Canada seeks trade deal with US as Mexico signs on
Free-trade Republican urge Trump not to leave Canadians on sidelines
Donald Trump had invited Canada to rejoin the trade talks but warned that the US was prepared to plough ahead with a bilateral deal with Mexico, ending the three-country structure of Nafta, if Ottawa did not sign on quickly.
Donald Trump’s deal with Mexico to revamp Nafta has opened a new rift with Congress over trade after senior lawmakers reacted sceptically to parts of the agreement and urged the US administration to drop its threat to leave Canada out of the pact.
The scuffles between the White House and Capitol Hill came as Chrystia Freeland, Canada’s foreign minister, flew to Washington from Europe for high-stakes talks to see if a trilateral deal could be rescued in the coming days.
“We will . . .stand up for the Canadian national interest, and for Canadian values, while looking for areas where we can find a compromise,” Ms Freeland said after a first meeting with Robert Lighthizer, the US trade representative on Tuesday evening.
“This is going to be a full-steam ahead effort,” she added. The talks were scheduled to resume on Wednesday morning.
On Monday, Mr Trump had invited Canada to rejoin the talks but warned that the US was prepared to plough ahead with a bilateral deal with Mexico, ending the three-country structure of Nafta, if Ottawa did not sign on quickly.
US lawmakers, particularly free trade Republicans with close ties to US business groups, have not only objected to the substance of the deal reached with Mexico, fearing it might restrict trade compared with the status quo, but also balked at the possibility that Canada might be excluded.
In a statement on Tuesday, Pat Toomey, the Republican senator from Pennsylvania, warned that the Trump administration would not be able to use expedited procedures to get congressional approval for a bilateral deal with Mexico.
“The administration . . .must reach an agreement with Canada. Nafta was a tri-party agreement,” Mr Toomey said.
Mr Toomey said he had “serious concerns” about provisions requiring that a certain share of Mexican cars exported to the US be produced by workers earning more than $16 an hour, the “sunset” provision giving the deal a 16-year lifespan and the limiting of investor dispute settlement mechanisms.
The pushback from Congress triggered a mid-morning Twitter post from Mr Trump.
“I smile at Senators and others talking about how good free trade is for the US. What they don’t say is that we lose Jobs and over 800 Billion Dollars a year on really dumb Trade Deals . . . and these same countries Tariff us to death,” the president wrote.
Ben Sasse, the Republican senator from Nebraska, who said there was “reason to worry” that the deal with Mexico was “a step backward from Nafta for American families”, quickly fired back at the US president. “This is simply wrong. Trade creates American jobs, period. This is basic economics, and actual American experience for the last 75 years,” he said in a statement.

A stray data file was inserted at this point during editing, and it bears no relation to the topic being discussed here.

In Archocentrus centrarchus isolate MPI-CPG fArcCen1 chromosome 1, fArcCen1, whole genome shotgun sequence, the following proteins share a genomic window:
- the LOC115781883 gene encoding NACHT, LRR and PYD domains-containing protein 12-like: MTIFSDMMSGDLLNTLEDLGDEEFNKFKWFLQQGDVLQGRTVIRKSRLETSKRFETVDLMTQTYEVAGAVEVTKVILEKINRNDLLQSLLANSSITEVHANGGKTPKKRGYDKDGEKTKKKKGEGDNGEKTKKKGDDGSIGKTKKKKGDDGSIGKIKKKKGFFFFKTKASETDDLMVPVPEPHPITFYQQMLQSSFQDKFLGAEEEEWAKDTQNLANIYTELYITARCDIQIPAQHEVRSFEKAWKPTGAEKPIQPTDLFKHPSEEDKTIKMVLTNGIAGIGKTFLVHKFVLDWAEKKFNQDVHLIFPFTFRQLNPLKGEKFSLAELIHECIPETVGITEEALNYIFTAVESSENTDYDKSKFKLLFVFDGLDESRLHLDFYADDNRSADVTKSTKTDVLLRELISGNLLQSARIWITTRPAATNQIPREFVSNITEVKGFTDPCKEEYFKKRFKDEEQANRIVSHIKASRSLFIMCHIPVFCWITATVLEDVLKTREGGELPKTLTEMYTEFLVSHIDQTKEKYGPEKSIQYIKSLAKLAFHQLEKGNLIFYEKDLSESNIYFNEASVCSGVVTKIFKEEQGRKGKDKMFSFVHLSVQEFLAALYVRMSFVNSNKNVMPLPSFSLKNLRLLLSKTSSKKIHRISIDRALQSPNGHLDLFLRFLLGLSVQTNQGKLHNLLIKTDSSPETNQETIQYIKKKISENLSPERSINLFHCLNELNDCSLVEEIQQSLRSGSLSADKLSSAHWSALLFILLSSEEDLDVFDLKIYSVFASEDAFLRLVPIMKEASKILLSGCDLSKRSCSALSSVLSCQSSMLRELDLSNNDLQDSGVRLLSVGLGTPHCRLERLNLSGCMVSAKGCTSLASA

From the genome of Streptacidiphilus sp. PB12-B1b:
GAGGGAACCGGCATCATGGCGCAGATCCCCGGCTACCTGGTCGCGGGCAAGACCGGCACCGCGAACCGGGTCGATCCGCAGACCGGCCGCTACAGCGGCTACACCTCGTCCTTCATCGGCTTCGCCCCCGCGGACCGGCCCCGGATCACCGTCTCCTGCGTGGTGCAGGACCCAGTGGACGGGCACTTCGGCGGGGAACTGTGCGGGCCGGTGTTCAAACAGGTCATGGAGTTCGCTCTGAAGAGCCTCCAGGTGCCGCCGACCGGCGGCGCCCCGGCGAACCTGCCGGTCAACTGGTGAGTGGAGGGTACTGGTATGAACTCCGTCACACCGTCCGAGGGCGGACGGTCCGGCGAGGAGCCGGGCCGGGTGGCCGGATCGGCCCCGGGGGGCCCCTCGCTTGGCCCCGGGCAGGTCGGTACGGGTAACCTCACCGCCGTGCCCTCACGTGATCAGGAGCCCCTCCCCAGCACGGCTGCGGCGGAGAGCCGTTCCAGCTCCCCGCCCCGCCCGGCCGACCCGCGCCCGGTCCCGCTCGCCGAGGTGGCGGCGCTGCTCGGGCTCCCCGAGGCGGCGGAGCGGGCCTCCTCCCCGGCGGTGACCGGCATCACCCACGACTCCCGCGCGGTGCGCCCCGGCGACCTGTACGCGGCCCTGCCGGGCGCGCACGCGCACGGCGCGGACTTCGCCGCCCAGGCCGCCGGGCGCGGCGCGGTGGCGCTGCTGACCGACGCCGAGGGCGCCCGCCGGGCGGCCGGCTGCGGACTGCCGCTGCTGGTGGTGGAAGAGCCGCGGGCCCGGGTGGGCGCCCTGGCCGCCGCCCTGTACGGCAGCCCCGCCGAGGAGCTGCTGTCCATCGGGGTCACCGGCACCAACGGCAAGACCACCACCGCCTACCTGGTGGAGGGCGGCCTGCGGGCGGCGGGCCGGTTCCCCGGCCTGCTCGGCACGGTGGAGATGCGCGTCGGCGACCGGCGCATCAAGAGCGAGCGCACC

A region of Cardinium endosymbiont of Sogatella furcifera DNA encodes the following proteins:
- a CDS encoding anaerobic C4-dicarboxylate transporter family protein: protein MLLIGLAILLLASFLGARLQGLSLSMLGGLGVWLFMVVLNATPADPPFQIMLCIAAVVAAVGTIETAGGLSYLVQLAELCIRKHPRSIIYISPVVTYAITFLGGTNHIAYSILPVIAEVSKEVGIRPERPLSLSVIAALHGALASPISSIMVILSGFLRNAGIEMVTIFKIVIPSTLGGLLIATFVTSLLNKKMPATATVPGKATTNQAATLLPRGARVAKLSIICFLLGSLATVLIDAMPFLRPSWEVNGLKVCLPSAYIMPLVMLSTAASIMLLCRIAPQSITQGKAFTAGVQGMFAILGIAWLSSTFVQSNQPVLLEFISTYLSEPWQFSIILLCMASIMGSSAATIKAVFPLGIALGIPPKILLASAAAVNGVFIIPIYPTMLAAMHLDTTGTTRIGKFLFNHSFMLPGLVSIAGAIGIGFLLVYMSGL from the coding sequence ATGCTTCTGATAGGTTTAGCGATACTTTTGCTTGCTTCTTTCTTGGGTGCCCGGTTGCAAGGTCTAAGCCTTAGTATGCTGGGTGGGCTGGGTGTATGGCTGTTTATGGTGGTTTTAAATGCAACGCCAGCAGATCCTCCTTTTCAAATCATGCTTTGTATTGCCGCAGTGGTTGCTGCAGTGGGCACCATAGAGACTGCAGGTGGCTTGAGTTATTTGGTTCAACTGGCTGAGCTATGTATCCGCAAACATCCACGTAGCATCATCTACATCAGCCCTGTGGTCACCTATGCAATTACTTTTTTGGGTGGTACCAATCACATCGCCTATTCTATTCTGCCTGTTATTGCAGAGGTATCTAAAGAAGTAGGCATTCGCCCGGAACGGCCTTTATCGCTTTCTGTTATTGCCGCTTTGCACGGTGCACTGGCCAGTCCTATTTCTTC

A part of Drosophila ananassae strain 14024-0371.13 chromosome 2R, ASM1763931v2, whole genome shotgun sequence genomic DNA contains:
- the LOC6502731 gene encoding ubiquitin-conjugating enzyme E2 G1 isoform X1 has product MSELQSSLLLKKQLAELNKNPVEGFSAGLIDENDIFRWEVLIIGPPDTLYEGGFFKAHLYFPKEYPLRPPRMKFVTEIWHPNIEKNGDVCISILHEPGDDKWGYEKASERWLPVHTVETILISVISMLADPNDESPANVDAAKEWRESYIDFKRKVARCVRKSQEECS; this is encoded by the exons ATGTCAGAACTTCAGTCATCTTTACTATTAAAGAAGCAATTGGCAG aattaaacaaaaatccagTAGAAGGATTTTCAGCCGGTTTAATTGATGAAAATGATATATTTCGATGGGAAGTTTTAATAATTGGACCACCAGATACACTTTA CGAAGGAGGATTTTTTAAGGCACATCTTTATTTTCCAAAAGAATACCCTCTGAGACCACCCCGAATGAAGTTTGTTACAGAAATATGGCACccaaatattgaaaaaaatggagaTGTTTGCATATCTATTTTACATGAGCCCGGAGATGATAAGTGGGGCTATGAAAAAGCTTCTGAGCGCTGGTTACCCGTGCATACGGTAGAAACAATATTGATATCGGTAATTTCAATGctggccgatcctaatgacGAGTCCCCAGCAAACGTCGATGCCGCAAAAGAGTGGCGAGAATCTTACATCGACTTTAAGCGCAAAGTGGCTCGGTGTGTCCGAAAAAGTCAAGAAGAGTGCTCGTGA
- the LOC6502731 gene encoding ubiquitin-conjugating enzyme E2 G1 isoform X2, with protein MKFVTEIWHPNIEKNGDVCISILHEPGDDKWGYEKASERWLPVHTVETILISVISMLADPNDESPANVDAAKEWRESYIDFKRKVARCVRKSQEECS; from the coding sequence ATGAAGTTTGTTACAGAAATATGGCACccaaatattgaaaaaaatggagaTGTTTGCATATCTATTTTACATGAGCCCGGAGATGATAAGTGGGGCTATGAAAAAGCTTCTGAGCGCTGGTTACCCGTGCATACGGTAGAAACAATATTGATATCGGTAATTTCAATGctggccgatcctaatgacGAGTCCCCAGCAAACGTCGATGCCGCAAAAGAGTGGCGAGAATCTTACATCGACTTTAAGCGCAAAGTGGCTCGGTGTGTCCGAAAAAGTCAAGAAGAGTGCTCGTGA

Members of Congress have also been frustrated by the lack of details on the agreement, since USTR did not formally consult lawmakers on its contents.
In the Oval Office on Monday, Mr Trump had been flippant about Canada’s return to the fold.
“If they’d like to negotiate fairly, we’ll do that,” he said, with the cameras rolling. “With Canada, frankly, the easiest thing we can do is to [impose a] tariff [on] their cars coming in,” he quipped.
Mr Trump’s posturing – and his warning that new levies could be looming on the Canadian auto industry – seemed designed to apply maximum pressure on Ottawa to accept the terms of the deal agreed with Mexico or face an escalating trade dispute with the US.
“We’ve been painted into a corner, Canada is in a bind,” said Peter Mackay, a former conservative Canadian foreign minister working on trade issues for Baker McKenzie, the law firm. If no deal is reached and Canada is left out, “the US will pay a price, but we will pay a bigger price”, Mr Mackay added.
Any possible deal with Canada would be likely to hinge on a satisfactory compromise on agriculture, and dairy in particular. The US, along with other nations, has often called on Canada to open up its dairy market to greater competition but been rebuffed. Canada may also seek some tweaks to provisions on investor dispute settlement.
But Ms Freeland said Canada was gratified that Mexico had made “significant” concessions around new rules of origin and wages in car production. “For our government, good jobs for working people in Canada has always been our priority and these concessions are going to be valuable for workers in Canada and the US who have been concerned for some time about their jobs going to lower-wage jurisdictions,” she said.
If US officials believe they have all the leverage in the talks with Canada, they could be mistaken. Mexico itself would prefer to have a three-way rather than bilateral agreement, and approval through Congress would probably be much smoother if Canada were involved.
US business groups, a powerful lobbying force in any congressional vote, have signalled that their support could be conditional on Canada being included in the deal, and politicians, particularly in states close to the Canadian border, could be heavily influenced by those voices.
Canada remains the largest export market for the US.
“In order to do no harm to the 14 million US jobs that depend on trade with Canada and Mexico, the agreement must remain trilateral,” the US Chamber of Commerce, the largest business lobby group in the US, said on Monday.
– Copyright The Financial Times Limited 2018